About Woolly Wits

I am a hand-knitting designer and teacher. See and purchase my published designs on Ravelry.

Thursday, October 29, 2015

Mad For Plaid: Slip Stitch

Plaid knitting in a combination of techniques
from Vogue Knitting Winter 2014/2015
design by Theresa Schabes
One of my most popular classes is Mad for Plaid, where we cover several of the different techniques used by knitters to create the look of a woven plaid fabric.  Generally, the methods by which to create a knitted plaid are:

  • Slip Stitch
  • Fair Isle/Stranded Knitting
  • Intarsia
    • one-stranded
    • two-stranded
  • Embellishment
    • crochet chain
    • duplicate stitch/Swiss darning
  • knit-weave
  • Plus combinations and a few odd-ball techniques

In class we are sometimes too busy knitting to view my slideshow covering examples of all the techniques, so I want to share it here.  As well, I'll share my unsolicited opinions of the merits and drawbacks of each.
Fade to Gray by E.J. Slayton 
from Knitter's Magazine #93

Let's start with slip stitch plaids.  Just as with regular slip stitch patterns, the plaid is created by regularly moving stitches from one needle to the other without knitting them.  This is not a commonly used technique to achieve plaid for reasons I'll expand upon, but here are a few examples.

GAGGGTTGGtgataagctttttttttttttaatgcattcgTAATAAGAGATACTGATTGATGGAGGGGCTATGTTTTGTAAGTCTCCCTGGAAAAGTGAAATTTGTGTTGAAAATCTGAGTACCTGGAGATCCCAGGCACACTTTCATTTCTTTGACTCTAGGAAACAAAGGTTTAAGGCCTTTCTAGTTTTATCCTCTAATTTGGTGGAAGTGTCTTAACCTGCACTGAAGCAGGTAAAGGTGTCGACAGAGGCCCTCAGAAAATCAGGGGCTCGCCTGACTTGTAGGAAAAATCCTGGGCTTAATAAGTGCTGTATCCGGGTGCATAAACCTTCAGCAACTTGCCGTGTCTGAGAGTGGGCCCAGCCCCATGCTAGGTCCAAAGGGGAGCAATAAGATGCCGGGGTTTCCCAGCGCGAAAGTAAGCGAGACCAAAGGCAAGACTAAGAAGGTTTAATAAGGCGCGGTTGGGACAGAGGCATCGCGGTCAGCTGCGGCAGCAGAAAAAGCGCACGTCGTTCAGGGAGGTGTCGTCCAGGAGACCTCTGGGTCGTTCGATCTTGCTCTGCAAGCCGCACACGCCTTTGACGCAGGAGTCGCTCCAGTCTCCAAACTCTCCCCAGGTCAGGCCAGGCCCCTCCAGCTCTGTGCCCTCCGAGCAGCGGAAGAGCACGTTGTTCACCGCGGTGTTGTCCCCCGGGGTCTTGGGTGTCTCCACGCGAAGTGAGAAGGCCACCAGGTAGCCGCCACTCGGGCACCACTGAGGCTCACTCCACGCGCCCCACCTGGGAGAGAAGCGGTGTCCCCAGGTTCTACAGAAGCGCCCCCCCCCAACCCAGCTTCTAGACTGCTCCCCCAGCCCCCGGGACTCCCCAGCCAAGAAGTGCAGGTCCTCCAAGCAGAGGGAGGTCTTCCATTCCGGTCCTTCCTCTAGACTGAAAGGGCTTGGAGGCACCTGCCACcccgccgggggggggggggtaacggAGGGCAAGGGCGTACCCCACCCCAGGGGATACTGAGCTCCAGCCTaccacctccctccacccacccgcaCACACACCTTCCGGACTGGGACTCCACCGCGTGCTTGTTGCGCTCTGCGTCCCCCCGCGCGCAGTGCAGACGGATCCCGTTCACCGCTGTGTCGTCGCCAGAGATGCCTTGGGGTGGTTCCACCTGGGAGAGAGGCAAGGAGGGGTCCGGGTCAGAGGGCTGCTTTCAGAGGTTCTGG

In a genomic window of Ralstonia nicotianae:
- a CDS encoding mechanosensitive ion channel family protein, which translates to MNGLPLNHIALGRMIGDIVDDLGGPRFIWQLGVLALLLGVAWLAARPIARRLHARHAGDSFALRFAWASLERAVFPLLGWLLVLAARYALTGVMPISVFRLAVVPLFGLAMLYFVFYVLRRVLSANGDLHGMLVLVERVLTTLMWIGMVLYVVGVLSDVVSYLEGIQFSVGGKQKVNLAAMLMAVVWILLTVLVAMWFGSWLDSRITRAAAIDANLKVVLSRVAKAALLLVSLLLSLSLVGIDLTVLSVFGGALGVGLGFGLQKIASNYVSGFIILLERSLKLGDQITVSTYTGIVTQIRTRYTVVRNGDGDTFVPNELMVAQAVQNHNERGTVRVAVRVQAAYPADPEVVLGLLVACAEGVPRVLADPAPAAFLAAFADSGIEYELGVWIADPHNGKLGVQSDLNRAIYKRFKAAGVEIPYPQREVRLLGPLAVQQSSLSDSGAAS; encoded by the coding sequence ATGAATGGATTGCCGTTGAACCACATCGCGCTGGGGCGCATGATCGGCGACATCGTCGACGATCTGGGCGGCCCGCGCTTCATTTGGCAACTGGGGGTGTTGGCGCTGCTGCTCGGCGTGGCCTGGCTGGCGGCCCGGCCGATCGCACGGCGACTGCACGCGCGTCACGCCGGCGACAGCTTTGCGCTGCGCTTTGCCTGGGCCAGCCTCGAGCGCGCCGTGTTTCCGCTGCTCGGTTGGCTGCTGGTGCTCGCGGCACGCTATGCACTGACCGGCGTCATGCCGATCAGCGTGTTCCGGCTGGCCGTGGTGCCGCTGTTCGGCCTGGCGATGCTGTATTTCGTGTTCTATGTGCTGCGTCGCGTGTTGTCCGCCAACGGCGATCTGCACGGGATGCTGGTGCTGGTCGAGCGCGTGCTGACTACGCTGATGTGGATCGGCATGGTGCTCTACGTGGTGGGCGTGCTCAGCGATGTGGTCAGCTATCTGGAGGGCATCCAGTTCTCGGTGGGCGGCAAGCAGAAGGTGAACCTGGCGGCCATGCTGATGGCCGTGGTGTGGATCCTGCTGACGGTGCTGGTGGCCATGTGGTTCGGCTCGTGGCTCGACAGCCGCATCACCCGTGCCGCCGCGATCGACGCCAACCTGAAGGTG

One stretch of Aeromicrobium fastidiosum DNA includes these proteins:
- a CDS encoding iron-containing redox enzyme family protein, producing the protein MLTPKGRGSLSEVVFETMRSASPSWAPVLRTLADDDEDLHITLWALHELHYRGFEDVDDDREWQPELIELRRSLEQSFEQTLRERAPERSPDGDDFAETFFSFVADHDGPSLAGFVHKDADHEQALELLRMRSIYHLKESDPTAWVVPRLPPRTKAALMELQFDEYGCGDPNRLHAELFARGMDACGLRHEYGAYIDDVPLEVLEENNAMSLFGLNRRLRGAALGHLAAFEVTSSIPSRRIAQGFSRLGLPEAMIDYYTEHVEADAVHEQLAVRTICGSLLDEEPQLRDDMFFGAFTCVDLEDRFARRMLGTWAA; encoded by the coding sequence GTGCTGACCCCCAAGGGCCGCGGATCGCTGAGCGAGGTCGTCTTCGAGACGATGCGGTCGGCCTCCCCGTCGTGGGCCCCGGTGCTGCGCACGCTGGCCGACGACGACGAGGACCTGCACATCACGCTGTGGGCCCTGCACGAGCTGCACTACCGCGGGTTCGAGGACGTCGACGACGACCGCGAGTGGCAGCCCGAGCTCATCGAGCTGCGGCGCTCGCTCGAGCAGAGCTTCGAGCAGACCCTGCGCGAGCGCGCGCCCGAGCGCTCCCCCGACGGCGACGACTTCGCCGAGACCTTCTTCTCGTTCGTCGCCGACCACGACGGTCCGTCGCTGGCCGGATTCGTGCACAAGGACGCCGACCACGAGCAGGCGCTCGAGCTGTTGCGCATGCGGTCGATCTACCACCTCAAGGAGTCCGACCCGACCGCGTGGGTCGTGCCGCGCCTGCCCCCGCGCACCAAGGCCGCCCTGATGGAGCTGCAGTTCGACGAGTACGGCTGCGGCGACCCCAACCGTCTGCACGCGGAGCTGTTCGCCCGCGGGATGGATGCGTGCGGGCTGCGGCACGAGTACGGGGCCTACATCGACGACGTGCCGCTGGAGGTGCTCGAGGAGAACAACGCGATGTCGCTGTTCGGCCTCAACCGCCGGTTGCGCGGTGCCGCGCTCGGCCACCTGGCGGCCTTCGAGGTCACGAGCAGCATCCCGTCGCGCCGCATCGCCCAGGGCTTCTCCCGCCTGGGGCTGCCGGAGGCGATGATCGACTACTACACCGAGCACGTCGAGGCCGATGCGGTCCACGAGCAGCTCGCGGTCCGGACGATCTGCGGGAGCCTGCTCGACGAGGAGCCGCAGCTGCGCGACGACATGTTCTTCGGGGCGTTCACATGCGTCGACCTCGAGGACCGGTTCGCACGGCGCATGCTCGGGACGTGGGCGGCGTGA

Plaid Halter by Gryphon Corpus
from Interweave Knits, Summer 2008
Checked Cowl by Julie Weisenberger
Pattern available from cocoknits
Dhurrie by Lisa Richardson
from Rowan Magazine #54
The advantages to slip stitch plaid knitting are that they are usually a strong graphic pattern, especially when strongly contrasting colors are used.  They are also a relatively simple pattern work, since you never have more than one color in a row.  

The biggest disadvantage to slip stitch plaids is that they are limited in scale.  In the first two examples, the slipped stitches create the vertical lines of the plaid.  If the plaid were larger, the floats would necessarily be longer.  And, the longer the float, the more likely that the yarn will catch and snag as the garment is worn.  The pattern can be scaled up by increasing the weight of the yarn used, such as in Dhurrie which is worked in an Aran yarn.  However, in the photo you can see the puffiness of the plain tan boxes in contrast to the denser fabric of the mixed brown-and-tan slip stitch plaid boxes.

Within their limitations, I do like slip stitch plaids for smaller scale projects, such as accessories and kidswear.  My first slip stitch plaid design is soon-to-be-published.  (I'll keep you updated.)

Up next is stranded plaid knitting.

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